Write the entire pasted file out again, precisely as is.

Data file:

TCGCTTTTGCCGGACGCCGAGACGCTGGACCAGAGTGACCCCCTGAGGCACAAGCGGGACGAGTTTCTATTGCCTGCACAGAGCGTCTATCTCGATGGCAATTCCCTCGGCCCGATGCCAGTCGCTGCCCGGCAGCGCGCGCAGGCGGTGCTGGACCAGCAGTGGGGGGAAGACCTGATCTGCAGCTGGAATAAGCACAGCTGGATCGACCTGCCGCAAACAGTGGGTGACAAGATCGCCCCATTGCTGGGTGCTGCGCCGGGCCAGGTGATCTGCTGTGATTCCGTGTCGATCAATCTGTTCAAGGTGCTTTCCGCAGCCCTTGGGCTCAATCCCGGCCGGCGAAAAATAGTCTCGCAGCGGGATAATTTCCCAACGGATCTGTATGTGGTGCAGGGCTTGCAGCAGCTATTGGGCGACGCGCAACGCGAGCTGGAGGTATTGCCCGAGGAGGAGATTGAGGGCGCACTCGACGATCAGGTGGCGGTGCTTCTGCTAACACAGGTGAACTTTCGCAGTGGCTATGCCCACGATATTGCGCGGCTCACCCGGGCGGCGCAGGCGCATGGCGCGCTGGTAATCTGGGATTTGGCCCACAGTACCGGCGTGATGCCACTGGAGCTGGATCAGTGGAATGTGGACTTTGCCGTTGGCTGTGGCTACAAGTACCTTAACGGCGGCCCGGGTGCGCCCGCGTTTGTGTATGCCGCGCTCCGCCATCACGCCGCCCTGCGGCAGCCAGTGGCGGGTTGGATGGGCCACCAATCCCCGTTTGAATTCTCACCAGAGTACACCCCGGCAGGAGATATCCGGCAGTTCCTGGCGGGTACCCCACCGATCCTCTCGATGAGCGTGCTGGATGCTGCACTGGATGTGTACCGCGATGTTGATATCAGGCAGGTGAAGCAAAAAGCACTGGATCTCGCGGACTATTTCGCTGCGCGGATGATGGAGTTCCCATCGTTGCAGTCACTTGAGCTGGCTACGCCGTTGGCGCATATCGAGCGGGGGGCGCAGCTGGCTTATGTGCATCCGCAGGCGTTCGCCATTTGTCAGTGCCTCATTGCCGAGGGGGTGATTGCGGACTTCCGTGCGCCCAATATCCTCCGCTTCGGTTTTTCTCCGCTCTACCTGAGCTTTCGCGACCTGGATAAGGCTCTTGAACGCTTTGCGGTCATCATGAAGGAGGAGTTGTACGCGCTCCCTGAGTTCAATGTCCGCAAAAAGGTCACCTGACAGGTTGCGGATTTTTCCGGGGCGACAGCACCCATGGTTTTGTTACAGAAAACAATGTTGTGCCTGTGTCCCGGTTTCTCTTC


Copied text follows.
TCGCTTTTGCCGGACGCCGAGACGCTGGACCAGAGTGACCCCCTGAGGCACAAGCGGGACGAGTTTCTATTGCCTGCACAGAGCGTCTATCTCGATGGCAATTCCCTCGGCCCGATGCCAGTCGCTGCCCGGCAGCGCGCGCAGGCGGTGCTGGACCAGCAGTGGGGGGAAGACCTGATCTGCAGCTGGAATAAGCACAGCTGGATCGACCTGCCGCAAACAGTGGGTGACAAGATCGCCCCATTGCTGGGTGCTGCGCCGGGCCAGGTGATCTGCTGTGATTCCGTGTCGATCAATCTGTTCAAGGTGCTTTCCGCAGCCCTTGGGCTCAATCCCGGCCGGCGAAAAATAGTCTCGCAGCGGGATAATTTCCCAACGGATCTGTATGTGGTGCAGGGCTTGCAGCAGCTATTGGGCGACGCGCAACGCGAGCTGGAGGTATTGCCCGAGGAGGAGATTGAGGGCGCACTCGACGATCAGGTGGCGGTGCTTCTGCTAACACAGGTGAACTTTCGCAGTGGCTATGCCCACGATATTGCGCGGCTCACCCGGGCGGCGCAGGCGCATGGCGCGCTGGTAATCTGGGATTTGGCCCACAGTACCGGCGTGATGCCACTGGAGCTGGATCAGTGGAATGTGGACTTTGCCGTTGGCTGTGGCTACAAGTACCTTAACGGCGGCCCGGGTGCGCCCGCGTTTGTGTATGCCGCGCTCCGCCATCACGCCGCCCTGCGGCAGCCAGTGGCGGGTTGGATGGGCCACCAATCCCCGTTTGAATTCTCACCAGAGTACACCCCGGCAGGAGATATCCGGCAGTTCCTGGCGGGTACCCCACCGATCCTCTCGATGAGCGTGCTGGATGCTGCACTGGATGTGTACCGCGATGTTGATATCAGGCAGGTGAAGCAAAAAGCACTGGATCTCGCGGACTATTTCGCTGCGCGGATGATGGAGTTCCCATCGTTGCAGTCACTTGAGCTGGCTACGCCGTTGGCGCATATCGAGCGGGGGGCGCAGCTGGCTTATGTGCATCCGCAGGCGTTCGCCATTTGTCAGTGCCTCATTGCCGAGGGGGTGATTGCGGACTTCCGTGCGCCCAATATCCTCCGCTTCGGTTTTTCTCCGCTCTACCTGAGCTTTCGCGACCTGGATAAGGCTCTTGAACGCTTTGCGGTCATCATGAAGGAGGAGTTGTACGCGCTCCCTGAGTTCAATGTCCGCAAAAAGGTCACCTGACAGGTTGCGGATTTTTCCGGGGCGACAGCACCCATGGTTTTGTTACAGAAAACAATGTTGTGCCTGTGTCCCGGTTTCTCTTC